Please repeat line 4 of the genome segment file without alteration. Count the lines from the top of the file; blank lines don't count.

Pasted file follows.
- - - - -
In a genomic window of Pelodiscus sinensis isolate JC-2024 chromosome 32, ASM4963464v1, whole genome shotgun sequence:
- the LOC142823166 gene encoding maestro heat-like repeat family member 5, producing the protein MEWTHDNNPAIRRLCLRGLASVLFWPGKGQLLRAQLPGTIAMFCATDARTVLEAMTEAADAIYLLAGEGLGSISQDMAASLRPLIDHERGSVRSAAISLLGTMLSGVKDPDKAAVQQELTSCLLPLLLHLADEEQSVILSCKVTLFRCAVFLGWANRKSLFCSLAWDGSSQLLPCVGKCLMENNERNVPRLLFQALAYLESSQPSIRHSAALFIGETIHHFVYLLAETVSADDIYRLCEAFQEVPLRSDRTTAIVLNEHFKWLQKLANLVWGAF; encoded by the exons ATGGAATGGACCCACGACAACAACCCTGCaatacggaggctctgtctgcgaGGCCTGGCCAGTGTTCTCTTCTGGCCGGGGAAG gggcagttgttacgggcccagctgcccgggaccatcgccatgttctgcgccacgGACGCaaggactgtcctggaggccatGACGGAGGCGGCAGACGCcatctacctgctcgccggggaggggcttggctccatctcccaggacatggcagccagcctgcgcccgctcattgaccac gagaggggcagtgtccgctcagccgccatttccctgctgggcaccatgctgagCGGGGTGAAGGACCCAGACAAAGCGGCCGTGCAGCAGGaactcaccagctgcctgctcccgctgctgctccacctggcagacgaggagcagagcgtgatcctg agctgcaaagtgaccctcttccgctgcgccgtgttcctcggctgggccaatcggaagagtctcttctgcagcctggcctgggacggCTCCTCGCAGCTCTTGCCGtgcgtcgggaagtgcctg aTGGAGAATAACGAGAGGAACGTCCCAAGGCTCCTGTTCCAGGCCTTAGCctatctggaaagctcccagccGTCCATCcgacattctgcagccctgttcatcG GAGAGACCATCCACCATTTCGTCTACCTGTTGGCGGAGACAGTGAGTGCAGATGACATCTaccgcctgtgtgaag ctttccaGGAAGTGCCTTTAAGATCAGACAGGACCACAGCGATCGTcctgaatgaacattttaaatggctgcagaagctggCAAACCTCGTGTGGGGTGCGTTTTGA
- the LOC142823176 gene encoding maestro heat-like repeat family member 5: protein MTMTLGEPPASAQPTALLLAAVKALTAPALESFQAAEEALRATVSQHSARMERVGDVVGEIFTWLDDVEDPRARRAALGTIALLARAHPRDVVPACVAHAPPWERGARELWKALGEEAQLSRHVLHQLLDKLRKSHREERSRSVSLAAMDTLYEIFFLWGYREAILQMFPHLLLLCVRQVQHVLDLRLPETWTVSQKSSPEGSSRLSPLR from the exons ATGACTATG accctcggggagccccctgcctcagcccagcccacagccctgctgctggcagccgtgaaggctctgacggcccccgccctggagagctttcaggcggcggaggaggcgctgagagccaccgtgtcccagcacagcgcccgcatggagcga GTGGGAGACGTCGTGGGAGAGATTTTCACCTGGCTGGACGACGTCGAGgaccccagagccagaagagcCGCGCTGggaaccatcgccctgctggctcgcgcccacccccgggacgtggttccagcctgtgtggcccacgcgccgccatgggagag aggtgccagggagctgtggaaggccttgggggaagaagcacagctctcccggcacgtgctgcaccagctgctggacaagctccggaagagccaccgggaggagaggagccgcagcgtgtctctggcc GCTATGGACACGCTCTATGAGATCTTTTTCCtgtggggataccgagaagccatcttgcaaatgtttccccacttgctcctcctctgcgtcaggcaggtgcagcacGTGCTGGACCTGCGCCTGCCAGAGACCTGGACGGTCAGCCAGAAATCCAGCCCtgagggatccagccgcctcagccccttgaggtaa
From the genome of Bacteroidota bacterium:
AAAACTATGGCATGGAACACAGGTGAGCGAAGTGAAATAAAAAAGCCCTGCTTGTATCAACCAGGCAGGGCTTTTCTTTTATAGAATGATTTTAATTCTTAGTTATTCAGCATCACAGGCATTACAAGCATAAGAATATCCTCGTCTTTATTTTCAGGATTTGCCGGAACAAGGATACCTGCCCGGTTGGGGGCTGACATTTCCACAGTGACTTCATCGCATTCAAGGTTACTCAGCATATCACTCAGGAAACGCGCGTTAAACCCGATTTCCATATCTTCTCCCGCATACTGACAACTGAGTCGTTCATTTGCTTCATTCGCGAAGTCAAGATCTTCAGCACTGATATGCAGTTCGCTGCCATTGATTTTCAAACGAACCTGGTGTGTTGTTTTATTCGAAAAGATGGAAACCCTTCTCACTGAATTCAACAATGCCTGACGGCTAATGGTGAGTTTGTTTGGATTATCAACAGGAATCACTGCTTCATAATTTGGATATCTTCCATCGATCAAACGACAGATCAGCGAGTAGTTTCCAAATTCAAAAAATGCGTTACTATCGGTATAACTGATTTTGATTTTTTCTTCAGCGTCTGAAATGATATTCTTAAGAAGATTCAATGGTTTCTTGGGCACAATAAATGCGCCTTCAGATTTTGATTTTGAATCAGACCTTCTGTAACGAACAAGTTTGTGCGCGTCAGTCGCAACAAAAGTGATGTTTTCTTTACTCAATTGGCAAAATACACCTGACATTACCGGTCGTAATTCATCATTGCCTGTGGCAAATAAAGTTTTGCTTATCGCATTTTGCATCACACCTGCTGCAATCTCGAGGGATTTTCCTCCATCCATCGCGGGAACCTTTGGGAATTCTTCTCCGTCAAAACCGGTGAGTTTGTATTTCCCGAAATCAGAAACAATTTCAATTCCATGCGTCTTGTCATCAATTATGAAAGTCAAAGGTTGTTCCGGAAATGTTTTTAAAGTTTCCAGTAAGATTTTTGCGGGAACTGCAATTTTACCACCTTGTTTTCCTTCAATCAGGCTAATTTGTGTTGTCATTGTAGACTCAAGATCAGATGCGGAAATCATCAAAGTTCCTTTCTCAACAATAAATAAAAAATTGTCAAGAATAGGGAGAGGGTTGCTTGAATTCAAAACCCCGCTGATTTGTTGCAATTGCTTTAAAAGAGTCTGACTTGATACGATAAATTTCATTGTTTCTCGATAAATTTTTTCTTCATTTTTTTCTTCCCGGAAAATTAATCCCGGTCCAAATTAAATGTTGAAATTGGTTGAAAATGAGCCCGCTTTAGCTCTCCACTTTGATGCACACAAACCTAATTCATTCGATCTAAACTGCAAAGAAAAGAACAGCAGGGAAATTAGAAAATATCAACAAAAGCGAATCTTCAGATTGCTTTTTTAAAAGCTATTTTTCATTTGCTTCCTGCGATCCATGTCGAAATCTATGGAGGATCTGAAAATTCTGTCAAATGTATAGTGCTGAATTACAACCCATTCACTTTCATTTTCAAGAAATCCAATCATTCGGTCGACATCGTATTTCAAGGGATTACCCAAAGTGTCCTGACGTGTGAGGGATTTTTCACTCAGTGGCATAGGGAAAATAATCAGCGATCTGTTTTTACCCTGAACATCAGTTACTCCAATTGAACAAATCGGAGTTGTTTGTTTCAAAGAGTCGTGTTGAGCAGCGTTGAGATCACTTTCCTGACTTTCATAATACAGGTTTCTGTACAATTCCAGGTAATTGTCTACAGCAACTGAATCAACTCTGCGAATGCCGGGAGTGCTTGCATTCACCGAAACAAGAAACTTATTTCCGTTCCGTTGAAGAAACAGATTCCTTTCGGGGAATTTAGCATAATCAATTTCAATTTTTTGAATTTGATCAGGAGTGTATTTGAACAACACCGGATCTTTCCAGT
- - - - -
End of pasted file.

From the genome of Bacteroidota bacterium: